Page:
This issue has been in the headlines for the last two years. To understand the current status of the legislation to make the practice illegal, let us go through the history of the legislation.
As the Triple Talaq Ordinance of 2018 was to expire on 22nd January, 2019 and also because the Triple Talaq Bill of 2018 could not be passed in the last Parliament session before the general election, the government re-promulgated the ordinance on 10th January, 2019. On 12th January, 2019, the President of India approved the ordinance of 2019. The ordinance had originally been promulgated in 2018 because the practice of instant Triple Talaq was continuing unabated despite the Supreme Court terming it as unconstitutional, thus barring the practice.
The Bill for this purpose was pending in the Rajya Sabha for a long time, but could not be passed due to the continuing disturbance of the working of the Upper House by some political parties.
However, the Bill was reintroduced and passed by the 17th Lok Sabha. The Rajya Sabha also approved the bill subsequently and Triple Talaq has now become illegal in India. After approval by Parliament, the Muslim Women (Protection of Rights on Marriage) Act, 2019 became law on 31 July 2019. It is seen by many as a right step in giving social justice to Muslim women.
The issue had attracted media attention after a Muslim organisation, Bharatiya Muslim Mahila Andolan (BMMA), launched a campaign to ban Triple Talaq and ‘nikah halala’, a practice in which divorced women, in case they want to go back to their first husbands, have to consummate a second marriage. Addressing the plea of many Muslim women and activists, a bench of five Supreme Court Judges took a landmark decision of outlawing this practice. Triple Talaq is the process of divorce under Sharia Law (Islamic Law) in which a husband can divorce his wife by pronouncing ‘Talaq’ three times. This is also called ‘Oral Talaq’.
The message in the Quran is very explicit about divorce. It leans more toward safeguarding marriage rather than dissolving it abruptly. The Quran sets certain norms to execute divorce, just as there are norms to sanctify marriage: “Those who intend to divorce their wives shall wait for four months”. The Islamic scripture demands time and patience in executing a divorce in the hope of making the union continue, knowing that the couple is bound to have differences. Some Indian Muslims follow the system of Triple Talaq in one sitting based on the practice from the time of Umar, the second Caliph. Umar thought it appropriate to enforce Triple Talaq in one sitting as men had made Talaq a joke by taking back their wives even after uttering the word ‘talaq’ several times. As a result of men’s recklessness, wives suffered, often getting struck in a vicious circle, unable to gain their freedom.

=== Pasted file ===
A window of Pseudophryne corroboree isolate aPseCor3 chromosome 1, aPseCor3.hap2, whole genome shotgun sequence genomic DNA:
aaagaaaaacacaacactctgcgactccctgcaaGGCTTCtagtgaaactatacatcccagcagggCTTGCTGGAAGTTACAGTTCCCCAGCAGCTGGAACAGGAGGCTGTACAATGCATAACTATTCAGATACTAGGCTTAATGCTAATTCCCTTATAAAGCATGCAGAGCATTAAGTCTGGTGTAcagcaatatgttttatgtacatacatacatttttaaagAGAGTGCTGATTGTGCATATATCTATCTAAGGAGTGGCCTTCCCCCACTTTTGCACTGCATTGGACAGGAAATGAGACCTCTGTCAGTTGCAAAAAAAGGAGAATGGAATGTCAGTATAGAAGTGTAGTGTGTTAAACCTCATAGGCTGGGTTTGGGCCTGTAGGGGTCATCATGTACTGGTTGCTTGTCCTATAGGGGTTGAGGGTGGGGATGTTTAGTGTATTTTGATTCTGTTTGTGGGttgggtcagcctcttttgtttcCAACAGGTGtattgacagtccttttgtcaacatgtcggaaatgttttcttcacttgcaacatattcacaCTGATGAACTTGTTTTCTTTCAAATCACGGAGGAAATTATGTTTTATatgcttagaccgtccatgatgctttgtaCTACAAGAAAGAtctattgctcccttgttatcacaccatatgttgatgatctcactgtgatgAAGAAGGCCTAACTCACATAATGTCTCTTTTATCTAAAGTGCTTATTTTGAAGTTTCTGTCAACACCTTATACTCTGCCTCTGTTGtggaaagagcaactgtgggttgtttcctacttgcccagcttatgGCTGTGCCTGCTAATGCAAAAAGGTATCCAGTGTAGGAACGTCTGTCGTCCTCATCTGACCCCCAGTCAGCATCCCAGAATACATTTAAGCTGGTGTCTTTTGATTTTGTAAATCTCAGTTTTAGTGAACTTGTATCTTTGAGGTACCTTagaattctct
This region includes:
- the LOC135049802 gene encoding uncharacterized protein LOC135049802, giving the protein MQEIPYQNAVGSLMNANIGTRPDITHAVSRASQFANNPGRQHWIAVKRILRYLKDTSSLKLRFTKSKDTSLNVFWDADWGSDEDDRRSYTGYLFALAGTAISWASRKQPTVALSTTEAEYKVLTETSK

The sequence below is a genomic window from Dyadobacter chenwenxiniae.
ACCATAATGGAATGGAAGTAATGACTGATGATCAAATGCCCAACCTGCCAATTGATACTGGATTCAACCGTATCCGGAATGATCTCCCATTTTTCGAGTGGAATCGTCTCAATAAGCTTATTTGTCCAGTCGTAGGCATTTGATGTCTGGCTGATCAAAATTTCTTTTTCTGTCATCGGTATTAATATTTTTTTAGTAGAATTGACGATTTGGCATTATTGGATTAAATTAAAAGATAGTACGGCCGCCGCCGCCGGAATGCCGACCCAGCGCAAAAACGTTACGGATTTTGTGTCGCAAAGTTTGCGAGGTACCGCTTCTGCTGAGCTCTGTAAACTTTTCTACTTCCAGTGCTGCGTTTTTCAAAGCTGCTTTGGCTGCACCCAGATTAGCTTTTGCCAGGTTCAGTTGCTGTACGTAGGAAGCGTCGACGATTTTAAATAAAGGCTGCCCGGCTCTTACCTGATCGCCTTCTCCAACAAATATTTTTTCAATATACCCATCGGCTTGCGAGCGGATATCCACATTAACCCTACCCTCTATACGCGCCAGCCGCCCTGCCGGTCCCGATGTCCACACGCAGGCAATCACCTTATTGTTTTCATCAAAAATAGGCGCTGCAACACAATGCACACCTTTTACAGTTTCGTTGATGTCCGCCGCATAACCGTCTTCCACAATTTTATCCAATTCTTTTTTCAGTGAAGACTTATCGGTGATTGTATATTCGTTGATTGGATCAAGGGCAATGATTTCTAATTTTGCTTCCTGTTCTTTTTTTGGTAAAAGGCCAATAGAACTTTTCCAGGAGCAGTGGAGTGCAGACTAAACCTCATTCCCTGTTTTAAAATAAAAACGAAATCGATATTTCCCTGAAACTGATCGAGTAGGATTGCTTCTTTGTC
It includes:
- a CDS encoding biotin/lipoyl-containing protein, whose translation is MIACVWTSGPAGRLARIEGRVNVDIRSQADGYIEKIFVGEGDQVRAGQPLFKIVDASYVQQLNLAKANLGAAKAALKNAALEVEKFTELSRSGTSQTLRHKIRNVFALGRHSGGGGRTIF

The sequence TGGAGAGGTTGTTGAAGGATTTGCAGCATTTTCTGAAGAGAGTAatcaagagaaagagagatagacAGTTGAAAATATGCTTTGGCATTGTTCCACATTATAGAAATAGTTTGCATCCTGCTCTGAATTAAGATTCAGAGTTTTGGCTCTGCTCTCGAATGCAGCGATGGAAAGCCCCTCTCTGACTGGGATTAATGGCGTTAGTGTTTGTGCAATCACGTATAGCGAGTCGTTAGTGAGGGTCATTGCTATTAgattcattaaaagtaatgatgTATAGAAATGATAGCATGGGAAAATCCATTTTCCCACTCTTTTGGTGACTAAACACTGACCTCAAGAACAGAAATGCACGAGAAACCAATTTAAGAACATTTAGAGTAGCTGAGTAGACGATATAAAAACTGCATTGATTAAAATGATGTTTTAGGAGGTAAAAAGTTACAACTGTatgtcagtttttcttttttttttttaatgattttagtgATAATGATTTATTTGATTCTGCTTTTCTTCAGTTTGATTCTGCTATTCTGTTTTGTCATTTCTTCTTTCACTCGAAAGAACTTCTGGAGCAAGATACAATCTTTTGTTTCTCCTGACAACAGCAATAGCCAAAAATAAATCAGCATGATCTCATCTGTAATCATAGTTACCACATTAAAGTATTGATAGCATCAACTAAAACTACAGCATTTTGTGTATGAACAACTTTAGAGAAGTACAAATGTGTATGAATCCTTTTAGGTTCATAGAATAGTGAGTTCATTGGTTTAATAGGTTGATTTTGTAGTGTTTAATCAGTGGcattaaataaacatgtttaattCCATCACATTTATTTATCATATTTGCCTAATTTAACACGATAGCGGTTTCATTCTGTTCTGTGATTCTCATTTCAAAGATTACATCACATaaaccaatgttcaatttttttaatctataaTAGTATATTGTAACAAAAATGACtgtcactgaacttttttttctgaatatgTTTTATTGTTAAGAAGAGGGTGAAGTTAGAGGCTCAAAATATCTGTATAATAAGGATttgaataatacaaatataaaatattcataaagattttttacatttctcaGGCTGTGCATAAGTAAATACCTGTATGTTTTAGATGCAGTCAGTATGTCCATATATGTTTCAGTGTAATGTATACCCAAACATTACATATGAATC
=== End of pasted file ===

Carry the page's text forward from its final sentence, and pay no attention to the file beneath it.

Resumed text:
This mode of divorce is not universal among Muslims across the world, as many other Islamic schools of thought prefer the divorce process to be deferred, in many cases over a period of three months. In the case of Triple Talaq, there was both resistance and support from various sections of society for changing it. The resistance was mainly from the All India Muslim Personal Law Board and conservative groups. These groups had the opinion that the custom of Triple Talaq is an integral part of the Muslim Sharia law and any infringement on Triple Talaq is interference with the Islamic religion. They consider that any decision on Triple Talaq is against the constitutional protection conferred on them under the fundamental right of protection of religion. The supporters of outlawing the practice of Triple Talaq were from Muslim women groups and other social organisations. According to them, Triple talaq was a unilateral right of men: this was against gender equality and was discriminatory against a particular gender, Outlawing the practice of Triple Talaq was important to maintain the dignity of women and give them their due rights. According to this group, Triple Talaq was against the fundamental tight of equality for all citizens.
The Supreme Court considered Triple Talaq unconstitutional as it is against gender jurisprudence evolved by the Supreme Court, against principal of equality as a fundamental right specified in the Constitution and it is not fundamental to the religion of Islam in India. The controversy around talaq stems from how it is practiced in modern day societies. According to Islamic belief, it should be a deliberate and thoughtful practice, carried out over the course of several weeks.
The Triple Talaq petition before the Supreme Court is not the first. In 1985, a woman named Shah Bano fought a case in the Supreme Court against her husband after he left her without providing her money to live on her own. The top court ruled in her favour.
India is a country of diversity of culture, religion and customs. In India, each religious community has its own set of laws based on their religious texts which govern family matters. After India’s Independence, various politicians have proposed an overarching law known as the Uniform Civil Code, which would make separate religious laws obsolete, creating one system for every citizen. The Uniform Civil Code is important for national integration and gender equality. However, the law has to be such that it respects the diversity and secularism. A fine balancing has to be done between the right to practice any religion and social justice. The Uniform Civil Code should emerge as a thread to bind different communities rather than as a threat to disintegrate society.